Search warrant documents in the Sandy Hook massacre are expected to be released early Thursday and could shed more light on gunman Adam Lanza’s state of mind and motive in carrying out the second-deadliest school shooting in U.S. history.
The records were sealed in the immediate aftermath of Lanza’s Dec. 14 shooting rampage through the Newtown, Conn., elementary school, and Connecticut Superior Court Judge John F. Blawie extended the order for 90 days on Dec. 27 (here in .pdf). It covered the applications, affidavits and returns for five search warrants for the home in Sandy Hook where Lanza lived with his mother, Nancy, and for the black 2010 four-door Honda Civic sedan that he parked in front of Sandy Hook Elementary School.
Rhonda Stearley-Hebert, communications manager for the Connecticut Judicial Branch, said Wednesday that the documents would be available Thursday morning. A statement from prosecutors working on the case also was expected to be made public.
On Wednesday afternoon, Blawie granted a motion from the state's attorney to redact some information in the records, including a witness name, a credit card number, telephone numbers and several paragraphs of one item. Serial numbers for several unidentified items also will be redacted. The sealing orders will be lifted at midnight Wednesday, and the documents were to be released by email at 9:01 a.m. Thursday.
Authorities say Lanza shot his 52-year-old mother to death at the home they shared on the morning of Dec. 14, then drove about five miles to the school, where he killed 20 first-graders and six teachers and staff members before fatally shooting himself. Two other teachers were wounded. The death toll is second only to the 32 killed in the 2007 Virginia Tech massacre among U.S. school shootings.
Lanza, 20, used a Bushmaster .223-caliber XM15-E2S rifle with a 30-round magazine to shoot the victims at the school, authorities have said. In addition to the Bushmaster, authorities found a Glock 10mm semiautomatic pistol and a Sig-Sauer 9mm semiautomatic pistol in the school – one of which Lanza used to kill himself. In the Civic parked outside, police found an Izhmash Canta-12 12-gauge shotgun, which looks similar to a Kalashnikov rifle; it was not used at the school.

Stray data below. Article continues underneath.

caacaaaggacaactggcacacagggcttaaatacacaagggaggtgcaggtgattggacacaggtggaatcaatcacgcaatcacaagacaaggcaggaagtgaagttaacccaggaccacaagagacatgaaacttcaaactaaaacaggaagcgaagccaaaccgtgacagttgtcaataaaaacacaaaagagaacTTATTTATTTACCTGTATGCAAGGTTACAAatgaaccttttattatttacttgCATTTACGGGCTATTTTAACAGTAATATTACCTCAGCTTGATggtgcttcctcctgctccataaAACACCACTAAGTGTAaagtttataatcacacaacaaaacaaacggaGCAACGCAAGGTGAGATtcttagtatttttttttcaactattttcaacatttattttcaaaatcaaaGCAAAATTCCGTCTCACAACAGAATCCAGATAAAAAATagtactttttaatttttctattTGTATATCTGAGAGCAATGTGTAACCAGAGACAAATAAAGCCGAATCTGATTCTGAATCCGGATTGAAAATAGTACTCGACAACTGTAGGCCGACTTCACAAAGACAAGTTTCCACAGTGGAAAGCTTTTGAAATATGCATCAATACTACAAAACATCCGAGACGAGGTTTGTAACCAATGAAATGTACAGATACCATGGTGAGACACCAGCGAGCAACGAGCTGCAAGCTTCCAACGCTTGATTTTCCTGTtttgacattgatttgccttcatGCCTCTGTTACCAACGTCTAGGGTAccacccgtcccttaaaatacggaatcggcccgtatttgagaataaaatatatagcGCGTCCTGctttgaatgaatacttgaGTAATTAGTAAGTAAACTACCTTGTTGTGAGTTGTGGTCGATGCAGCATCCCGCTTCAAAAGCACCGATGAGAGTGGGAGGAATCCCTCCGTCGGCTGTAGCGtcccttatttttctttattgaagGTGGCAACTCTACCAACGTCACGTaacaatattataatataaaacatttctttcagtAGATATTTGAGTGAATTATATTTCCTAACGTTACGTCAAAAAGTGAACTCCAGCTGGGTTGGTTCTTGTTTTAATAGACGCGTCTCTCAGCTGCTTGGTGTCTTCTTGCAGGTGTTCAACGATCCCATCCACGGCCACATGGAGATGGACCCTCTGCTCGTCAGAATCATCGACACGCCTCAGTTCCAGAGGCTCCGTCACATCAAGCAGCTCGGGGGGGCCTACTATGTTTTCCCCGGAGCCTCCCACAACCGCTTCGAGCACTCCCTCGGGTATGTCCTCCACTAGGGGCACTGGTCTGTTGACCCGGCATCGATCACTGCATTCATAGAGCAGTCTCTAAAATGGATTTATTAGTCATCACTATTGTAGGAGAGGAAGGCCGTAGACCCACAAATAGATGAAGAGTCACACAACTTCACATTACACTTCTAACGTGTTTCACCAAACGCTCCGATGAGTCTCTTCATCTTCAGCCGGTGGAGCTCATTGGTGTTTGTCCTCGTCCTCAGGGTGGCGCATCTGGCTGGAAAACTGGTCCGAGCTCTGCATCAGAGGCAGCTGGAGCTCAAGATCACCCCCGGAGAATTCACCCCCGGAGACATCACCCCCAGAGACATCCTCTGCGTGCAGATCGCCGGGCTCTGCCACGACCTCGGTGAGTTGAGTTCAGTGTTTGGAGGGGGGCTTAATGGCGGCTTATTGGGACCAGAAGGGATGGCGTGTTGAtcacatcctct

All those weapons were legally owned by Nancy Lanza, authorities have said. There have been reports that several more guns were found in her home, though NBC News has not confirmed that.
On Wednesday, the Lanza home looked untouched since the shooting -- a large Christmas wreath still at the door and holly wrapped in perfect form around the columns.
Authorities have kept tight control over information in the case, including any evidence that might give clues to Adam Lanza’s motivation.
There have been reports that he was obsessed with mass killers, including Norway’s Anders Breivik, who killed 77 people in a shooting and bomb attack in 2011. A law enforcement official told NBC News last month that Lanza had collected material on previous mass shootings, although the source said there was no indication that it played a role in the school massacre. Some reports also have suggested that investigators believe violent video games might have helped propel Lanza to violence, though authorities have not confirmed that. Like many young adults, Lanza was known to play a variety of video games, some violent and some not.
Connecticut State Police spokesman Lt. Paul Vance told NBC’S TODAY in February that investigators “are a long way” from determining Lanza’s motive. Vance said investigators hope to have their report on the shooting completed by early June.
Access to information has become an issue with state lawmakers working on bipartisan gun-control legislation stemming from the massacre.
Lawmakers complained last week after the New York Daily News reported that a state police commander had disclosed evidence about the case at a law enforcement seminar in New Orleans. State House Republican Rep. Larry Cafero said lawmakers should be getting more information for their deliberations, and in response, Gov. Dannel P. Malloy said the Office of the Chief State’s Attorney had agreed to release more information this week.
Mark Dupuis, spokesman for the state Division of Criminal Justice, said Wednesday that the release would include the search warrant documents and a statement from prosecutors.
Adam Joseph, communications director for the state Senate Democrats, told NBC News on Wednesday morning that lawmakers still did not have a final agreement on the legislation and were waiting to see the search warrants before scheduling a vote, which could come as early as next week.
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